Everybody Wants Some!! takes place at a fictional state college in Texas.  It's the weekend before fall classes begin, and there's really nothing much for the newly-arrived freshmen and the returning upperclassmen to do except get drunk and hook up.

The movie focuses on the members of the college’s baseball team, who live together and party together.  Linklater went to Sam Houston State on a baseball scholarship, and I’m assuming that many of the characters and incidents in the movie are based on his experiences.

Richard Linklater in 1980
There’s plenty of sex, drinking, and jock shenanigans in the movie, but on the whole the guys are rather sweet.  There’s not a single bully or sexual predator in the whole bunch.  Given that he was a college jock himself, it’s not surprising that Linklater humanizes the athletes rather than presenting them as low-IQ, high-testosterone clichés.

Here’s the trailer for Everybody Wants Some!!:



Everybody Wants Some!! is set in 1980.  Linklater is a stickler for getting the details right, so the clothing, hairstyles, music, and other period aspects of the movie are perfect.

For example, Linklater insisted that a Farrah Fawcett poster in one character’s dorm room be replaced.  “Fawcett was ’77, ’78,” he said.  “By ’80, it’s a Susan Anton poster.”

Susan Anton
From Jacob Hall’s review:

Everybody Wants Some!! is more party than plot.  Remarkably simple and straightforward, there is no traditional narrative here and no three-act structure here.  Linklater, who also wrote the screenplay, simply asks the audience to tag along with a group of young college baseball players as they live it up the weekend before classes start.  Not much occurs, but everything happens.

Hall’s review gets to the heart of what makes Richard Linklater different from most of his peers:

Richard Linklater is defined by his empathy.  Few filmmakers love their characters quite as much as he does, and his affection fills his low-key dramas and broad comedies alike.  Linklater’s affection for the young men at the core of his new film, Everybody Wants Some!!, is evident in every frame.

Richard Linklater on the set
of Everybody Wants Some!!
One thing I really liked about Everybody Wants Some!! is that I didn’t recognize a single one of the young actors and actresses in the movie.  That made it so much easier for me to believe in the characters than if Linklater had cast the same hot young actors that we saw in the latest vampire and comic-book-hero movies – guys like Taylor Lautner and Chris Hemsworth and Channing Tatum and Zac Efron.  

My favorite scene in the movie is at the very beginning, when five of the players crowd into a Chevy Monte Carlo and cruise the parking lots of the girls’ dorms while singing along to the Sugarhill Gang’s classic early rap song, “Rapper’s Delight”:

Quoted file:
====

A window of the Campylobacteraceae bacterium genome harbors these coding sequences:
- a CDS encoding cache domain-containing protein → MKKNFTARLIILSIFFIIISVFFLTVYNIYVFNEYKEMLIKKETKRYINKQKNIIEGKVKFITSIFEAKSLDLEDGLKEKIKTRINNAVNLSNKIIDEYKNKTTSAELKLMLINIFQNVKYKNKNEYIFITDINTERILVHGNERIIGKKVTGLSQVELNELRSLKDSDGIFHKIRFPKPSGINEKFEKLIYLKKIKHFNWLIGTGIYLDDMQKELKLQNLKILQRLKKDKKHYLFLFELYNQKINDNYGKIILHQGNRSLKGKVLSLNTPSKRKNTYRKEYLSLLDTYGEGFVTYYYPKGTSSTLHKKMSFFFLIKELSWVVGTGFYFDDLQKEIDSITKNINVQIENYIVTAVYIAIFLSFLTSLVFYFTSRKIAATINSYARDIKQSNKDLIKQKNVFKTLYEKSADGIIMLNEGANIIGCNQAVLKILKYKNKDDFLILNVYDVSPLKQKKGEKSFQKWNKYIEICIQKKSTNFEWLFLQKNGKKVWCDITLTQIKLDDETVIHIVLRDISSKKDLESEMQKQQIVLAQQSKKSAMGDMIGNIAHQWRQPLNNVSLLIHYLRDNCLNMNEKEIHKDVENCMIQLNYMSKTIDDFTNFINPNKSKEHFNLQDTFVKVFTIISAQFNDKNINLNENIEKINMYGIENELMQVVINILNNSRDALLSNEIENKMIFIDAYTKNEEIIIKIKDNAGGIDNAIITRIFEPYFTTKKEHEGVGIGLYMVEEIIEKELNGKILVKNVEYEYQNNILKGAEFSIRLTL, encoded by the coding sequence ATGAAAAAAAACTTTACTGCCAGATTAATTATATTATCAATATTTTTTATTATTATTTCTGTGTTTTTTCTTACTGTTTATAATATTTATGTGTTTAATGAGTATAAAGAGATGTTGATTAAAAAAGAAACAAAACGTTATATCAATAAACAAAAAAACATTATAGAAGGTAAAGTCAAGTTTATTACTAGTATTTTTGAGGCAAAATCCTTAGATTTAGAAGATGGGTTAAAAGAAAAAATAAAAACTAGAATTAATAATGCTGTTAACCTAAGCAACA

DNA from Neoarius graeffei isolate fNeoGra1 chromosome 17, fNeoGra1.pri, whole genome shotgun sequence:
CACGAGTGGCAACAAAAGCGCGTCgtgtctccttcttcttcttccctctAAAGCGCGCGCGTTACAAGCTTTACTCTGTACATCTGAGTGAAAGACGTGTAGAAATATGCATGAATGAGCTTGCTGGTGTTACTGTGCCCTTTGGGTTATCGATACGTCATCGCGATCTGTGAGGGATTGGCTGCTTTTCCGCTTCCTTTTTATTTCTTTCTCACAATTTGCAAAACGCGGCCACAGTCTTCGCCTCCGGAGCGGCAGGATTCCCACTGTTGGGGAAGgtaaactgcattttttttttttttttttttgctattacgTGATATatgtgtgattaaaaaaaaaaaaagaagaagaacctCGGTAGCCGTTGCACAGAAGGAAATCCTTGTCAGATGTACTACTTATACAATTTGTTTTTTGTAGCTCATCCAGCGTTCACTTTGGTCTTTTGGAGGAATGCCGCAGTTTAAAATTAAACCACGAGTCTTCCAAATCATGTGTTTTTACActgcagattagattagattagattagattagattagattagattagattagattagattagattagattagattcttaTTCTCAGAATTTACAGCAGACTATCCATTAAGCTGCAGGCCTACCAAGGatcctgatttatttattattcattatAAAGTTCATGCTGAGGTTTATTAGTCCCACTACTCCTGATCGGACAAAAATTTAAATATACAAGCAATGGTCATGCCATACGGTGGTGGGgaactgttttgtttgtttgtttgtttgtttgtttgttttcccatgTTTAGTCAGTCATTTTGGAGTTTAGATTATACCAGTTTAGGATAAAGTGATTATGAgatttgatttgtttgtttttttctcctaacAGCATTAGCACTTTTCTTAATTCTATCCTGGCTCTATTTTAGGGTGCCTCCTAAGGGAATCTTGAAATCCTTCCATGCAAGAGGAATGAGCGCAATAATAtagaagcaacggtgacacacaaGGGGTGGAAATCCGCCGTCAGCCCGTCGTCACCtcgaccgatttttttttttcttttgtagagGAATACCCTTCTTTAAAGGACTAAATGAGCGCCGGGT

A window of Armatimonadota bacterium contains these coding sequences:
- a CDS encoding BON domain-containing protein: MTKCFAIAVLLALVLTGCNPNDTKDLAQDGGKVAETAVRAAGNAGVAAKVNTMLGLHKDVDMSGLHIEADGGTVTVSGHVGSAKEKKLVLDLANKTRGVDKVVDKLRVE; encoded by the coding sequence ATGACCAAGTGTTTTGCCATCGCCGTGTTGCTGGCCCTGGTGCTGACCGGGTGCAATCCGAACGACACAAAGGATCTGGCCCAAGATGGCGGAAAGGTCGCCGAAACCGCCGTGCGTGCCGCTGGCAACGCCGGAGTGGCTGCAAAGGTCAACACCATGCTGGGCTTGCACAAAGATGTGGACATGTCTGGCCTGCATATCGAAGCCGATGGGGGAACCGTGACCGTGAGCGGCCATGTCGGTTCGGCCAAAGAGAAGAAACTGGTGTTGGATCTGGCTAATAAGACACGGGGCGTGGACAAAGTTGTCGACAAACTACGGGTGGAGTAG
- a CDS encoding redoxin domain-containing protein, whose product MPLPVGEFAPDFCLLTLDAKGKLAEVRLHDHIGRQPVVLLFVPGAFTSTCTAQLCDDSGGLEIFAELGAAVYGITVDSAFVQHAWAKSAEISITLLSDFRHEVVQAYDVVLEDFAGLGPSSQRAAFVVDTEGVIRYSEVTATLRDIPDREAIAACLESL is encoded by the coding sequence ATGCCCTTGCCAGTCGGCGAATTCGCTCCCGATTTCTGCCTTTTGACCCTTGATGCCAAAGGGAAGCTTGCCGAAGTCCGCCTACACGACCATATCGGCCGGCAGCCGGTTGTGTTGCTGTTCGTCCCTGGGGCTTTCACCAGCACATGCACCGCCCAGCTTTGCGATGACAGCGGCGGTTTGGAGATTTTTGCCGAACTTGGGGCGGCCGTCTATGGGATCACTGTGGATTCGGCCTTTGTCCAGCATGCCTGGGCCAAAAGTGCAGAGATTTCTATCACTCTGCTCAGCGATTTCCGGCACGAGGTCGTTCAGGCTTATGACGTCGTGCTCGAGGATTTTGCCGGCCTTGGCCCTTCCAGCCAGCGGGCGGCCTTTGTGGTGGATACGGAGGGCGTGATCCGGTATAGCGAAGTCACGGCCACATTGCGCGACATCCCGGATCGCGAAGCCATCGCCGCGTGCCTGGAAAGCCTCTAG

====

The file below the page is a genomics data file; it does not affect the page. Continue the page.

If someone had taken a video of me watching Everybody Wants Some!!, it would show me grinning like an idiot for an hour and forty minutes.  I wish the movie had been twice as long.  There were no jokes to speak of – I can’t quote a single funny line to you.  But it was sooooo much fun to watch.

I don’t know if women will like this movie as much as I did.  I don’t really see it as a guy’s movie, although it’s about a bunch of jocks who spend most of the weekend getting drunk and high and trying to poke every babe they see.  It’s as far from a Will Farrell or Seth Rogen comedy as it could possibly be.  (THANK GOD!)

The last part of the movie focuses on a budding romance between two adorable freshman – a baseball pitcher played by Blake Jenner (no relation to Bruce and Kris – thankfully) and a theatre-dance major played by Zoey Deutch (the daughter of Lea Thompson).

Zoey Deutch and Blake Jenner
Maybe they will remain a couple, or maybe they will quickly move on to other girlfriends and boyfriends.  I’d like to think that each of them will remember the time they spent together with great fondness, no matter what happens.  

The soundtrack of Everybody Wants Some!! doesn’t disappoint.  It’s a mix of new wave, disco, country, and hard rock – everything from the Knack’s “My Sharona,” to Devo’s “Whip It,” to Chic’s “Good Times,” to ZZ Top’s “I’m Bad (I’m Nationwide),” to M’s “Pop Muzik.”

Last but certainly not least, the soundtrack includes “Everybody Wants Some!!”:



Click below to buy the song from Amazon: